This holds true from last year’s Super Bowl teams as well. Doug Pederson and his staff did a masterful job at scheming their way to a championship over New England.
This is one area Denver has lacked for several years. When have the Broncos walked into a game against a top team, and we as fans have felt that we had the superior coaching staff? Or even the coaching staff needed to compete?
The addition of Vic Fangio and what he is building here looks to be getting Denver into that mode of playing fundamentally sound, out-executing, and out-scheming opponents. So I’m in eager “wait and see” mode on this one for Denver.
I was going to just put quarterback here, because aside from a few fluke exceptions over the years, a team cannot expect to consistently compete for championships without a franchise quarterback in tow. Heck, just a quick glance at the playoff field this year was rife with either up and coming first round picks, or veteran stalwarts who will likely be in the Hall of Fame in the future.
But, I believe we have also seen that it is not enough to just have a great quarterback, and sometimes, you can push the boundaries of the “franchise quarterback” definition with the right combo of the above.
One could argue that Jared Goff on his own is still a green/growing (albeit talented) player who would fail on a lesser team or under a lesser coaching staff. But, because Sean McVay has built the offense around Goff’s strengths and built the offense where it is a tailored system for Goff, he has been successful. The same can be said for Nick Foles this year and last year as the Eagles backup quarterback led his team to a Super Bowl with the right coaching in place. Case Keenum’s 2017 season could probably fall into that bucket too, as he had his team on the cusp of a Super Bowl berth by playing within the right system designed to highlight his strengths, and minimize his weaknesses.
Now, the reason I didn’t just have this as an extension of the coaching point, is because I truly believe it’s a combo of the two. Even a great coaching staff can make a, say, Nick Mullens, look good for awhile, but at some point, a team has to have a quarterback who can create plays, and provide something unique and special to the position.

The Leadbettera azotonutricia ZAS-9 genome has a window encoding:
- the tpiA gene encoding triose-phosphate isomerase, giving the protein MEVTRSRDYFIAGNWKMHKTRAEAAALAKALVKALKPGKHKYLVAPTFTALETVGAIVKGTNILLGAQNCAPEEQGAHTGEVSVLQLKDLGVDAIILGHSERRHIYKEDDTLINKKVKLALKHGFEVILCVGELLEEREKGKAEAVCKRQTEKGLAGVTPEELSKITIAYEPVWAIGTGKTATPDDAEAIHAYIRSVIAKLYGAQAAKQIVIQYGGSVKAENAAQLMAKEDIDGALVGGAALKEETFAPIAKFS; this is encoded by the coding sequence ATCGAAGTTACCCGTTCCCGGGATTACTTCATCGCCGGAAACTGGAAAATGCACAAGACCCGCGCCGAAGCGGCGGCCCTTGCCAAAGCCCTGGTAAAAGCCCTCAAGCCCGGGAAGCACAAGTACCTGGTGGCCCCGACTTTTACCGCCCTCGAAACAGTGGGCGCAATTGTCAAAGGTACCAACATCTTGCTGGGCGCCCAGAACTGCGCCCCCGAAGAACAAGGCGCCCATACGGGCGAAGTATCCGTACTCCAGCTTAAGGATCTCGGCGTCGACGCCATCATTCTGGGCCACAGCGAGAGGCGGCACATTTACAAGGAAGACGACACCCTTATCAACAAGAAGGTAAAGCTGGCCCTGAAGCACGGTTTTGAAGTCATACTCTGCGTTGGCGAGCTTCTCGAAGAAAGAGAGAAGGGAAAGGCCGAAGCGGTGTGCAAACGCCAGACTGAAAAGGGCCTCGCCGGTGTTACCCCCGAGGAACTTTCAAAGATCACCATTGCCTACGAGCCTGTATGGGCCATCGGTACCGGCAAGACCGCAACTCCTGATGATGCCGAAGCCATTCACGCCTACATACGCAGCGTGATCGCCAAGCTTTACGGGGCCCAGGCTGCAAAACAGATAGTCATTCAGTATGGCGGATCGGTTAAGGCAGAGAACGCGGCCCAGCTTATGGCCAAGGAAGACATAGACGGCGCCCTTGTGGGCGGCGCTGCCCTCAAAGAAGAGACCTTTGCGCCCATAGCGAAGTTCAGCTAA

This is why you are seeing the Eagles move on from Nick Foles for Carson Wentz, the Chiefs choosing Mahomes over Alex Smith, and the Vikings choosing the much more expensive Kirk Cousins over Case Keenum. The NFL understands that coaching, while playing a critical role in a QB’s success, can’t be a direct replacement for talent, and can only extend a limited QB’s ceiling so far.
On the flip side, one need not look further than Baker Mayfield, Aaron Rodgers, and Andrew Luck this year to see the impact of the right coaching/QB combo on the success of the quarterback and ultimately the team.
This one is a pretty big question mark for Denver as their quarterback situation is so uncertain, currently. However, it does seem like they are taking the necessary steps, with the hiring of Rich Scangarello and T.C. McCartney, to build around the quarterback, whether that ends up being Case Keenum, a draft pick, or someone else.
It’s not a coincidence that the two teams who made the big dance also had their offensive lines clicking on all cylinders come playoff time, and were two of the best units all year.
The Rams offensive line won the NFL award for best Oline, at the end of year awards, and paved the way for Todd Gurley and CJ Anderson to have tremendous success on the ground.
The Rams rank #1 in the league in adjusted line yards, which is a metric by Football Outsiders that attempts to give credit to the offensive line for some of the yards that a running back gains, based on a variety of factors. While not perfect, it does provide a good picture of who’s offensive lines are doing work in the running game. The Patriots rank #3 in this metric.
The @Patriots offensive line played a key role in their postseason run.— ESPN Stats & Info (@ESPNStatsInfo) February 4, 2019
The Chargers, Chiefs and Rams all had their lowest pressure percentages of the season against the Patriots in the playoffs. pic.twitter.com/QpKOjszmlD